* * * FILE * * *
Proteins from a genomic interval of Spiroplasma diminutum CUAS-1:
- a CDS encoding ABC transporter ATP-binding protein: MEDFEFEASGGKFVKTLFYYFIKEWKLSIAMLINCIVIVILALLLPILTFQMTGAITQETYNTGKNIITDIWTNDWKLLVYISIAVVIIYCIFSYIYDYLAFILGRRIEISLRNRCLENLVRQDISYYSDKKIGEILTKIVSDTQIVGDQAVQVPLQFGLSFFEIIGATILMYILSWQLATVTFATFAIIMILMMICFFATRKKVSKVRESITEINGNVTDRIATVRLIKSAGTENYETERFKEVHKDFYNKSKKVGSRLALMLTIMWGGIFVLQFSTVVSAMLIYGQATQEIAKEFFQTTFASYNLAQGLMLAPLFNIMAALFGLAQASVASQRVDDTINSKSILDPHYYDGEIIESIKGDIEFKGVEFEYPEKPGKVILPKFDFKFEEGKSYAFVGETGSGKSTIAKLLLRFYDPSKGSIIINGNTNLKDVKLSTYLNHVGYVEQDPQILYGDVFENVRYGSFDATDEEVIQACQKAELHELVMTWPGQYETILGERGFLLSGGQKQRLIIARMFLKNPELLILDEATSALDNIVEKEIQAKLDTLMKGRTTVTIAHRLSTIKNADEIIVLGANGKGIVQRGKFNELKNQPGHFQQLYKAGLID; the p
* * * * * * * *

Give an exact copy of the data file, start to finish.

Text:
Proteins from a genomic interval of Spiroplasma diminutum CUAS-1:
- a CDS encoding ABC transporter ATP-binding protein: MEDFEFEASGGKFVKTLFYYFIKEWKLSIAMLINCIVIVILALLLPILTFQMTGAITQETYNTGKNIITDIWTNDWKLLVYISIAVVIIYCIFSYIYDYLAFILGRRIEISLRNRCLENLVRQDISYYSDKKIGEILTKIVSDTQIVGDQAVQVPLQFGLSFFEIIGATILMYILSWQLATVTFATFAIIMILMMICFFATRKKVSKVRESITEINGNVTDRIATVRLIKSAGTENYETERFKEVHKDFYNKSKKVGSRLALMLTIMWGGIFVLQFSTVVSAMLIYGQATQEIAKEFFQTTFASYNLAQGLMLAPLFNIMAALFGLAQASVASQRVDDTINSKSILDPHYYDGEIIESIKGDIEFKGVEFEYPEKPGKVILPKFDFKFEEGKSYAFVGETGSGKSTIAKLLLRFYDPSKGSIIINGNTNLKDVKLSTYLNHVGYVEQDPQILYGDVFENVRYGSFDATDEEVIQACQKAELHELVMTWPGQYETILGERGFLLSGGQKQRLIIARMFLKNPELLILDEATSALDNIVEKEIQAKLDTLMKGRTTVTIAHRLSTIKNADEIIVLGANGKGIVQRGKFNELKNQPGHFQQLYKAGLID; the p